The Hagstrom Report

Agriculture News As It Happens


Farm bill, drought aid battles continue

Battles over the scheduling of the farm bill in the House and possible drought assistance measures continued today.

After House leaders outlined a floor schedule for next week that does not include the farm bill, House Agriculture Committee ranking member Collin Peterson, D-Minn., noted that after next week there will be only four days on the legislative calendar before Congress adjourns the first weekend in August until about September 7.

“There is no excuse not to bring the farm bill to the floor,” Peterson said. “We’ve wasted the last two weeks on political messaging bills that are going nowhere. If the Republican leadership were serious about creating jobs and growing our economy, they would bring up this bill. There is no good reason to put one of our nation’s economic bright spots, the rural economy, at risk.”

Meanwhile, there was disagreement over the need for disaster aid.

Senate Agriculture Committee Chairman Debbie Stabenow, D-Mich., has said in appearances this week that the House needs to bring up the farm bill with disaster assistance, and that the disaster section of the Senate-passed bill needs to be improved in conference.

The Senate-passed farm bill includes Livestock Forage Disaster Program (LFP), Livestock Indemnity Program (LIP), Emergency Assistance for Livestock, Honey Bees, & Farm-raised Fish Program (ELAP), and the Tree Assistance Program (TAP). The authorization for these programs expired on September 30, 2011.

The Senate bill does not contain a reauthorization of the Supplemental Revenue Assistance Program (SURE), which was in the 2008 bill.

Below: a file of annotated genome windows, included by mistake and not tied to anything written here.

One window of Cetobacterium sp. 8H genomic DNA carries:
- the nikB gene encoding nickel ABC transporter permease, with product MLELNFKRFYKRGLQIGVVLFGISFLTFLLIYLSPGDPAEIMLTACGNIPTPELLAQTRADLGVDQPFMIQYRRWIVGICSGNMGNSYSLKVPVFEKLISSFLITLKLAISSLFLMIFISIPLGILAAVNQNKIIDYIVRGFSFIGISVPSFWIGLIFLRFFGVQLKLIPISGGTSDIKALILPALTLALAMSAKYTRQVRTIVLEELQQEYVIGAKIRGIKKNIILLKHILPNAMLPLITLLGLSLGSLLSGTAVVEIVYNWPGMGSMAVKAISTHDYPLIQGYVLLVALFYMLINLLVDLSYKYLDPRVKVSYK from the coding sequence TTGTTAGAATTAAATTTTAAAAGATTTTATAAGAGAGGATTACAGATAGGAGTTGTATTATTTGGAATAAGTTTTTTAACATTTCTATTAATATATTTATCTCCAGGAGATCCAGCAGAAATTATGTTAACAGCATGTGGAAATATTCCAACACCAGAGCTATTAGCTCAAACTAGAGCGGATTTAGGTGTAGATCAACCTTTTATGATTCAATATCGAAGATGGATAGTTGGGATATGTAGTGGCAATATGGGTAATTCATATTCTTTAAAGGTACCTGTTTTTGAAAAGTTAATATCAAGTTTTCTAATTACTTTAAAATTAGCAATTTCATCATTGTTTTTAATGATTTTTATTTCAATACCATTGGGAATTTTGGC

Democratic Sens. Max Baucus and Jon Tester of Montana, Kent Conrad of North Dakota, and Tim Johnson of South Dakota on July 12 introduced legislation to provide a one-year extension of the all agriculture disaster assistance programs that were in the 2008 farm bill.

The four senators' proposed legislation includes SURE, but with a provision to speed up SURE payments by using a “first five months of the marketing year” price calculation rather than the full marketing year period to determine crop prices in calculating farm revenue. The four senators said that as Congress debates whether to take up the farm bill, farmers and ranchers need the certainty of disaster payments.

There seems to be a consensus that livestock producers need aid because they have no crop insurance, but there is debate over whether reviving the SURE program is a good idea. The National Farmers Union has endorsed the program, but National Corn Growers Association Vice President Pam Johnson said this week that disaster aid is not a top priority for corn growers, even though they are hard hit in the drought.

The Environmental Working Group said today that disaster aid is not necessary for farmers because “taxpayers have already given farmers a gold-plated disaster program — it’s called crop insurance — and it will pay farmers indemnities regardless of whether Congress passes a farm bill.”

American Farm Bureau Federation President Bob Stallman said in a news release Thursday that the drought “underscores the importance of completing action on the 2012 farm bill.”

Stallman noted that, while commodity groups have crop insurance, fruit producers do not have adequate insurance and that both the Senate and House bills would restore provisions to help livestock producers manage weather-related risks.

Stallman left open a window for Farm Bureau to endorse other disaster aid.

“We will be working closely with USDA and Congress to determine if there are other practical solutions that could help producers not covered by crop insurance or other disaster mitigation tools,” he said.

A National Cattlemen’s Beef Association spokesman said his group supports the disaster provisions and the bill, but a National Pork Producers Council spokesman said most pork producers wouldn’t qualify for that aid, “so we really have no fight there.” He added that the council is not making any statement on the timing of the bill’s consideration.

National Journal, the Washington weekly magazine, reported today that some House Republicans are worried that adding disaster aid to the farm bill could make it harder to get the bill through the House, where some members dislike the cost.

“We still need to pass some sort of a farm bill, but to try and push the farm bill because of the drought and do extreme things is irresponsible,” Rep. Marlin Stutzman, R-Ind., one of the four House Agriculture Committee members who voted against the bill, told National Journal.